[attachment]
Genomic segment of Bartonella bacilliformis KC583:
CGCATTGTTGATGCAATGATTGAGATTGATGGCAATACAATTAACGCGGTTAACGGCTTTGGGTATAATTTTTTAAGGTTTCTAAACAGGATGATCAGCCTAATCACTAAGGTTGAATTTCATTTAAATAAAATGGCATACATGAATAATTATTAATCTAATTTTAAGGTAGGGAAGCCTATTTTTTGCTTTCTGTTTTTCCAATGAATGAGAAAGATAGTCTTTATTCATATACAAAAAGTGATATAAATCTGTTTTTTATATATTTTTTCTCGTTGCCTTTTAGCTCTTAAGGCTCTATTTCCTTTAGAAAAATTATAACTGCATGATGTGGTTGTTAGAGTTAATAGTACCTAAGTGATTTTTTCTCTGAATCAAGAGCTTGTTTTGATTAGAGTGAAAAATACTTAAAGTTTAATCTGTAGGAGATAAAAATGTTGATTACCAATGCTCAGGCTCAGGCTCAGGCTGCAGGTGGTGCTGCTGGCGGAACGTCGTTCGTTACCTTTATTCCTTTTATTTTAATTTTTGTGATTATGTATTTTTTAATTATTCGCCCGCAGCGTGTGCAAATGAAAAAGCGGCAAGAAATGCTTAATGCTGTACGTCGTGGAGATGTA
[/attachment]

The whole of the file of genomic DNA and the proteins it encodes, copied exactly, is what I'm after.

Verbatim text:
Genomic segment of Bartonella bacilliformis KC583:
CGCATTGTTGATGCAATGATTGAGATTGATGGCAATACAATTAACGCGGTTAACGGCTTTGGGTATAATTTTTTAAGGTTTCTAAACAGGATGATCAGCCTAATCACTAAGGTTGAATTTCATTTAAATAAAATGGCATACATGAATAATTATTAATCTAATTTTAAGGTAGGGAAGCCTATTTTTTGCTTTCTGTTTTTCCAATGAATGAGAAAGATAGTCTTTATTCATATACAAAAAGTGATATAAATCTGTTTTTTATATATTTTTTCTCGTTGCCTTTTAGCTCTTAAGGCTCTATTTCCTTTAGAAAAATTATAACTGCATGATGTGGTTGTTAGAGTTAATAGTACCTAAGTGATTTTTTCTCTGAATCAAGAGCTTGTTTTGATTAGAGTGAAAAATACTTAAAGTTTAATCTGTAGGAGATAAAAATGTTGATTACCAATGCTCAGGCTCAGGCTCAGGCTGCAGGTGGTGCTGCTGGCGGAACGTCGTTCGTTACCTTTATTCCTTTTATTTTAATTTTTGTGATTATGTATTTTTTAATTATTCGCCCGCAGCGTGTGCAAATGAAAAAGCGGCAAGAAATGCTTAATGCTGTACGTCGTGGAGATGTA